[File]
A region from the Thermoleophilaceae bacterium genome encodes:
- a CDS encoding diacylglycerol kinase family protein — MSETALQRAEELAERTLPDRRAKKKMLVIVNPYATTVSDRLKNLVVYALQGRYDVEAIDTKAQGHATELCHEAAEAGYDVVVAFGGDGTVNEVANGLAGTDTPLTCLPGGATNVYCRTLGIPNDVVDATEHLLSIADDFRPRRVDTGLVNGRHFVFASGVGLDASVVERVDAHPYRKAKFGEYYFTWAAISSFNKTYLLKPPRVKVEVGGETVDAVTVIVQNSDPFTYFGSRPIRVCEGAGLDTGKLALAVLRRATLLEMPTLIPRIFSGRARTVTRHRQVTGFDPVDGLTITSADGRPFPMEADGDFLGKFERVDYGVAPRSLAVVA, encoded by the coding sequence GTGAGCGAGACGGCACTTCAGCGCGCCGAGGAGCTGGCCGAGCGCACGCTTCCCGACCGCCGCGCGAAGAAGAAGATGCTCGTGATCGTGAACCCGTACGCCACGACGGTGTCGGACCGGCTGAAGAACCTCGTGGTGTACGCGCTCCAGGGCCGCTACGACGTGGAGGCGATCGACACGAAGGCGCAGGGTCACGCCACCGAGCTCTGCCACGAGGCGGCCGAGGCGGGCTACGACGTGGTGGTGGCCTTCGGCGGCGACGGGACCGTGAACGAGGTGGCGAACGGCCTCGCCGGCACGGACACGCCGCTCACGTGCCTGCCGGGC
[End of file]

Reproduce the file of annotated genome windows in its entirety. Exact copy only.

A region from the Thermoleophilaceae bacterium genome encodes:
- a CDS encoding diacylglycerol kinase family protein — MSETALQRAEELAERTLPDRRAKKKMLVIVNPYATTVSDRLKNLVVYALQGRYDVEAIDTKAQGHATELCHEAAEAGYDVVVAFGGDGTVNEVANGLAGTDTPLTCLPGGATNVYCRTLGIPNDVVDATEHLLSIADDFRPRRVDTGLVNGRHFVFASGVGLDASVVERVDAHPYRKAKFGEYYFTWAAISSFNKTYLLKPPRVKVEVGGETVDAVTVIVQNSDPFTYFGSRPIRVCEGAGLDTGKLALAVLRRATLLEMPTLIPRIFSGRARTVTRHRQVTGFDPVDGLTITSADGRPFPMEADGDFLGKFERVDYGVAPRSLAVVA, encoded by the coding sequence GTGAGCGAGACGGCACTTCAGCGCGCCGAGGAGCTGGCCGAGCGCACGCTTCCCGACCGCCGCGCGAAGAAGAAGATGCTCGTGATCGTGAACCCGTACGCCACGACGGTGTCGGACCGGCTGAAGAACCTCGTGGTGTACGCGCTCCAGGGCCGCTACGACGTGGAGGCGATCGACACGAAGGCGCAGGGTCACGCCACCGAGCTCTGCCACGAGGCGGCCGAGGCGGGCTACGACGTGGTGGTGGCCTTCGGCGGCGACGGGACCGTGAACGAGGTGGCGAACGGCCTCGCCGGCACGGACACGCCGCTCACGTGCCTGCCGGGC